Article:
• Think before you speak, I am Scottish and Irish deep in celtic traditions. This pagan fears no one. It’s called being a realist. You evidently haven’t lived in a third world country yet. My path is riteous which is why I let Karma do my dirty work for me. If you think you have to stand up and be accepted by the world as a pagan then evidently you are not comfortable with your own self and feel like you need acceptance. I pity you. Blessed Be

  9. Part of the confusion I have is–what, exactly, constitutes being “out?” Attending Pagan gatherings and workshops? Telling just your family and close friends? Wearing Pagan symbols where all members of the public can see them? Decorating the front of your house for the Sabbats?

    There are many degrees of openness, and it’s difficult to really have much of a discussion on “coming out” when it’s not clear how far along that spectrum “out” is.

    • I am loathe to define “out” because, like you have said, there are many degrees of being “out” and I think we shouldn’t force people to be either “out” or define how far ‘out” they need to be. We just need to support them no matter how far in or out of the closet they are.

  10. I thought Pagan Pride was about just that: a public display of pride in being openly Pagan? I think being active in Pagan Pride day events and merging that with the idea of coming out might be more effective than starting something new. For one, many Pagans are too busy at Beltane with other festivities to be able to make an effective statement on May 1st.

    Pagan Pride used to always fall on Mabon in my area but now it seems as if the dates for these events vary widely across the country. I think September is a good time of the year for this sort of thing. Good weather for outdoor events and not a whole lot going on in the Pagan community in general at that time.

    The film “MILK” made a huge impression on me as to how out I am about my faith. A person’s impression of Paganism will change once they know a friend or loved one is Pagan. I have been surprised at how interested and accepting people have been since I’ve become more publicly Pagan. I actually had a conversation about Santeria last night with an artist who had to research it when she was studying an artist who practiced that religion.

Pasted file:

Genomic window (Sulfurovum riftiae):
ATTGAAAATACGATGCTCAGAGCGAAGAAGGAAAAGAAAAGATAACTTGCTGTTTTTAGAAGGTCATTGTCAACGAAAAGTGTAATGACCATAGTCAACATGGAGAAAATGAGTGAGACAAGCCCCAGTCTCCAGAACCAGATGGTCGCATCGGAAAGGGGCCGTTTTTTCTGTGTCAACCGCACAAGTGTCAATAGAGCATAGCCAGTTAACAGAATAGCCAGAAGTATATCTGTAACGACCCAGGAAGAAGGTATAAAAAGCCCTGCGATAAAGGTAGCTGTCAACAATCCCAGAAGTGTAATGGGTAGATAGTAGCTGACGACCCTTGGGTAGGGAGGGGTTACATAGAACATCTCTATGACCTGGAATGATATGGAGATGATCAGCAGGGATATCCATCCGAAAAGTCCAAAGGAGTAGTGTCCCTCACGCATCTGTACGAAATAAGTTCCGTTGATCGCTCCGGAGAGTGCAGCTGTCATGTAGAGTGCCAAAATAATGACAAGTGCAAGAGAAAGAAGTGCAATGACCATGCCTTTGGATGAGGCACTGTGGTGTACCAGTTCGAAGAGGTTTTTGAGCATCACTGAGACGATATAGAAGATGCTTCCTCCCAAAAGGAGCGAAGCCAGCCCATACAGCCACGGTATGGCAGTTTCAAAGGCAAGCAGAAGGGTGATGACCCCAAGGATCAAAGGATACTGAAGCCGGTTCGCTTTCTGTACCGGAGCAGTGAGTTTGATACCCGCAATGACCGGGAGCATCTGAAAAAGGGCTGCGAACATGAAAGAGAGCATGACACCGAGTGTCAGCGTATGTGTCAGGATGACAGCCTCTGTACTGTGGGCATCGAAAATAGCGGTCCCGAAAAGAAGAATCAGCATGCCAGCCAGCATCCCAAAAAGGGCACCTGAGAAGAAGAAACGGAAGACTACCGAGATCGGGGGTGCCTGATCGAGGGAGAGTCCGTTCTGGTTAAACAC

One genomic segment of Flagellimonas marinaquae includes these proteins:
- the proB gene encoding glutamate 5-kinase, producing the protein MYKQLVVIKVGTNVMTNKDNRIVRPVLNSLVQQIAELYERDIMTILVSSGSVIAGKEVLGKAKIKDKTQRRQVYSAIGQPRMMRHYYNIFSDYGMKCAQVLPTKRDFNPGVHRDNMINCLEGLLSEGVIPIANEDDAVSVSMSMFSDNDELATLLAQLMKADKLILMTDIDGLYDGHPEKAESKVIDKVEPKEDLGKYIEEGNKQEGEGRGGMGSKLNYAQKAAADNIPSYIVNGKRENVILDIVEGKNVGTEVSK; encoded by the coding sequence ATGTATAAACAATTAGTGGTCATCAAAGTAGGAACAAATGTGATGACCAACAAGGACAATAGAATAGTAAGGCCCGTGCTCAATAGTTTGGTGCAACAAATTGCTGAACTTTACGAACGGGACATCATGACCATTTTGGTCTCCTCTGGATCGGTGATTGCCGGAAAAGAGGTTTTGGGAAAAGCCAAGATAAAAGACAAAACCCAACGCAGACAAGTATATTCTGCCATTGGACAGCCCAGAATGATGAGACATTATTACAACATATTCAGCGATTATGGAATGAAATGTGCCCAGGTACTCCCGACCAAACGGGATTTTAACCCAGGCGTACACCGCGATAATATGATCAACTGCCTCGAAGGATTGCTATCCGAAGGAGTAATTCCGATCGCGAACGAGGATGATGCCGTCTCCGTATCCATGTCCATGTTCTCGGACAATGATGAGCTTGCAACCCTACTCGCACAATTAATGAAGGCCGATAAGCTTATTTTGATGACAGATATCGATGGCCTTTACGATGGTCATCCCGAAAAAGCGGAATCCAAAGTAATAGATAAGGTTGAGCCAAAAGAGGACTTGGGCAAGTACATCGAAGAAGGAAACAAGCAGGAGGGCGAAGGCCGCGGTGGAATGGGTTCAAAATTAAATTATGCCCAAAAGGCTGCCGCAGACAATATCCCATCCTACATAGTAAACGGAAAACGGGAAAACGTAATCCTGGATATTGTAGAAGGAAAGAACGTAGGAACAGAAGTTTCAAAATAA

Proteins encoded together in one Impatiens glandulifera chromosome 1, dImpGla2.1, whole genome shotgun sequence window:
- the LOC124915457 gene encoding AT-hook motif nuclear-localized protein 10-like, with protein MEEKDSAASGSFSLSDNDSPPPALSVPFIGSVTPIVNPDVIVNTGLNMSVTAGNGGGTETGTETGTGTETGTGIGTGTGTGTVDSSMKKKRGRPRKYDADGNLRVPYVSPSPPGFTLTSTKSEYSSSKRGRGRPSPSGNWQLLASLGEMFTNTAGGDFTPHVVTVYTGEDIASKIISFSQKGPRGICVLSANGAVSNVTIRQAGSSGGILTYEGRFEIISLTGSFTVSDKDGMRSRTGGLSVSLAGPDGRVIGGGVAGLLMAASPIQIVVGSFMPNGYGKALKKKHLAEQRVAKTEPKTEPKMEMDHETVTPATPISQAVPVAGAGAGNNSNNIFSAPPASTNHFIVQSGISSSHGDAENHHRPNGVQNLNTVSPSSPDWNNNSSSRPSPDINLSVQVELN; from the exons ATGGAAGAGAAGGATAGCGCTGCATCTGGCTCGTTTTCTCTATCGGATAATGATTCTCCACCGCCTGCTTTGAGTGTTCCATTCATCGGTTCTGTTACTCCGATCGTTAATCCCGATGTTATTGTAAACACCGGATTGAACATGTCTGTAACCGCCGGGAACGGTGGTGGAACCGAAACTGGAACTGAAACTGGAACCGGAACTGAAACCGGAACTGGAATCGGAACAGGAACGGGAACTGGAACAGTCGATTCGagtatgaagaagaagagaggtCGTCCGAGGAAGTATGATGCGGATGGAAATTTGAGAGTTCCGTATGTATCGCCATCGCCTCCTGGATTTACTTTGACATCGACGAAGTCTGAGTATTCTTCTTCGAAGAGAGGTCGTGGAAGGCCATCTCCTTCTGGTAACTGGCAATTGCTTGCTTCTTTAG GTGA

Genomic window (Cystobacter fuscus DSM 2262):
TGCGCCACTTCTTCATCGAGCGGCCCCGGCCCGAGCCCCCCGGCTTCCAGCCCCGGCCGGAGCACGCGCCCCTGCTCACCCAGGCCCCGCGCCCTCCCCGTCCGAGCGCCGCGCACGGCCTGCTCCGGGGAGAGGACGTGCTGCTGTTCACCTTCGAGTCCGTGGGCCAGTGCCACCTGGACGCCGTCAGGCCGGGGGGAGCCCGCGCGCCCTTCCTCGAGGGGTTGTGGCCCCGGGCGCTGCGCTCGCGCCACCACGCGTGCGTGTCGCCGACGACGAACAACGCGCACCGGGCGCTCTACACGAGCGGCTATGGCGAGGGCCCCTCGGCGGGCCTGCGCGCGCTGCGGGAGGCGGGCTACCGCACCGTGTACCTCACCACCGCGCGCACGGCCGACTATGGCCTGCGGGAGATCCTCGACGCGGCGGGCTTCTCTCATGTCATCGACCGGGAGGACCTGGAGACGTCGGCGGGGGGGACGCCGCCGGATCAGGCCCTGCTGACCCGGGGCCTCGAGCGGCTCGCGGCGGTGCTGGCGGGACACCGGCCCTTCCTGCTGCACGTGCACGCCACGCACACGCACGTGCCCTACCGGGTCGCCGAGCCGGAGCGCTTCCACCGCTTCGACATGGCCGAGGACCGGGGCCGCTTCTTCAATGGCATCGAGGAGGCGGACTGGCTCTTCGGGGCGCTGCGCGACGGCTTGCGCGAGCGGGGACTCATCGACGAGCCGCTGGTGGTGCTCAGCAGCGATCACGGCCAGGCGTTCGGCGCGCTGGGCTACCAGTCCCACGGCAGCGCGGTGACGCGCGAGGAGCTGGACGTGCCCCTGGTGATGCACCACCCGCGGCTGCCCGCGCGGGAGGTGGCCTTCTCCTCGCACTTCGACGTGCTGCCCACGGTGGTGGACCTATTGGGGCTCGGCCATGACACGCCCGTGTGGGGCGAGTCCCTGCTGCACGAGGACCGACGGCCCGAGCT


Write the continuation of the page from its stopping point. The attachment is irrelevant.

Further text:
• Well, if the point of Gay Pride (various weeks in June, depending on where you live, but always in June) was about coming out, there wouldn’t be National Coming Out Day in October. The general idea of the two is “NCOD is for people who feel they need to come out; Pride week is for people who are already out of the closet and headed for the front door”.

  11. [...] Pagan Coming Out Day: This past Wednesday, Cara Schulz at Pagan+Politics proposed that the global Pagan community have a “coming out&#822…. This came after her experiences at the recent Pagan Spirit Gathering, where she noticed that being [...]

  12. I think this is a great cause, that we’re not so much being encouraged to scream from the rooftops what our religious preference is, but that we’re being asked to stand up for our rights and acknowledge the discrimination that many of us face day to day. Whatever I can do to help, my step-Mom and step-Sister would be more than happy to help as well. I’m in California if anything can be done here.

  13. [...] YOU, not their fantasies about what you are or should be — it is NOT about a bunch of people “needing the approval of others”. If we truly needed “approval”, guess what? We wouldn’t be pagans! We’d be [...]

  14. [...] for IPCOD, I am proud and excited to be part of this project, which I first proposed on the blog Pagan+politics back in June of last year. The goal of Pagan Coming Out Day is to achieve acceptance and equity for Pagans at home, at work, [...]